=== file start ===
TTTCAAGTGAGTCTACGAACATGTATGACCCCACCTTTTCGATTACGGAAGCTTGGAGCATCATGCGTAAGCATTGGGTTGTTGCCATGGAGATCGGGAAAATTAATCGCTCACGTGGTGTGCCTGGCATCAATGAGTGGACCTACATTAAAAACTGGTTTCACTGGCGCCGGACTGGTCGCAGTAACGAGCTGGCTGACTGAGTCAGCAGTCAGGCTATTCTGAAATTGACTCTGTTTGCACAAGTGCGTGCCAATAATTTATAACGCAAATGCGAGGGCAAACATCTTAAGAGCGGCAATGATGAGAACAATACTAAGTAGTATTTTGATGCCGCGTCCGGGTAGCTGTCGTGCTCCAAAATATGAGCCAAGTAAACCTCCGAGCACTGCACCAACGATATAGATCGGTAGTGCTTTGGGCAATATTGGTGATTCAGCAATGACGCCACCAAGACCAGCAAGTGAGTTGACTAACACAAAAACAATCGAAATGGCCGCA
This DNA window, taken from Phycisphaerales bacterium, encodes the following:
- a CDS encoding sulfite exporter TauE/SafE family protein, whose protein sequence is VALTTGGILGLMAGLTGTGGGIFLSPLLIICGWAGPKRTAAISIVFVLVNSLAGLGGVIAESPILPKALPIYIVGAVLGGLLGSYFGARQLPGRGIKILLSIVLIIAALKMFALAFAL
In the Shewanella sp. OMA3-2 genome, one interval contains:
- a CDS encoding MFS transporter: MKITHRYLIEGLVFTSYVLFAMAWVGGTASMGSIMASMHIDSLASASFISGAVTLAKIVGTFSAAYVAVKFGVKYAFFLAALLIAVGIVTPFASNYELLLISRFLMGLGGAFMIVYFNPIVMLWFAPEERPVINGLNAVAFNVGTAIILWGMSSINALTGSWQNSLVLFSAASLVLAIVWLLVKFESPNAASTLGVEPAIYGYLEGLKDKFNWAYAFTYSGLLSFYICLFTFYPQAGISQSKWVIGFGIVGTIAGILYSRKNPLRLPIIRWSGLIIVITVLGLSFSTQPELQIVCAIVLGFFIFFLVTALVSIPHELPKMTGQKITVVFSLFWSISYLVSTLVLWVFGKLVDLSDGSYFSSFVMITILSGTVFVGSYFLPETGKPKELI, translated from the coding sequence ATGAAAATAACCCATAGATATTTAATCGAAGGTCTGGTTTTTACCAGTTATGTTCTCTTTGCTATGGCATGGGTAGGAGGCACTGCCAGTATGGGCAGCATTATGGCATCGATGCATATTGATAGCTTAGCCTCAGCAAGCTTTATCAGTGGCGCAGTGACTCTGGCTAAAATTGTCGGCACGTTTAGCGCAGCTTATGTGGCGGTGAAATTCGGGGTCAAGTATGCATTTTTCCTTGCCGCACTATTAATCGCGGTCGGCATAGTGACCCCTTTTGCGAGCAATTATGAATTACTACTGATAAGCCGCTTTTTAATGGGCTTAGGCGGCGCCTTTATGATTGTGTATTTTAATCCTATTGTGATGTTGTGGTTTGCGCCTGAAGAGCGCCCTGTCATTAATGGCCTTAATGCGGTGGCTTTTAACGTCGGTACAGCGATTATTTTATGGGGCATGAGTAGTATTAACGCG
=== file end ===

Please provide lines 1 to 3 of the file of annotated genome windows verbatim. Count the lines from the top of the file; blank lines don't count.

TTTCAAGTGAGTCTACGAACATGTATGACCCCACCTTTTCGATTACGGAAGCTTGGAGCATCATGCGTAAGCATTGGGTTGTTGCCATGGAGATCGGGAAAATTAATCGCTCACGTGGTGTGCCTGGCATCAATGAGTGGACCTACATTAAAAACTGGTTTCACTGGCGCCGGACTGGTCGCAGTAACGAGCTGGCTGACTGAGTCAGCAGTCAGGCTATTCTGAAATTGACTCTGTTTGCACAAGTGCGTGCCAATAATTTATAACGCAAATGCGAGGGCAAACATCTTAAGAGCGGCAATGATGAGAACAATACTAAGTAGTATTTTGATGCCGCGTCCGGGTAGCTGTCGTGCTCCAAAATATGAGCCAAGTAAACCTCCGAGCACTGCACCAACGATATAGATCGGTAGTGCTTTGGGCAATATTGGTGATTCAGCAATGACGCCACCAAGACCAGCAAGTGAGTTGACTAACACAAAAACAATCGAAATGGCCGCA
This DNA window, taken from Phycisphaerales bacterium, encodes the following:
- a CDS encoding sulfite exporter TauE/SafE family protein, whose protein sequence is VALTTGGILGLMAGLTGTGGGIFLSPLLIICGWAGPKRTAAISIVFVLVNSLAGLGGVIAESPILPKALPIYIVGAVLGGLLGSYFGARQLPGRGIKILLSIVLIIAALKMFALAFAL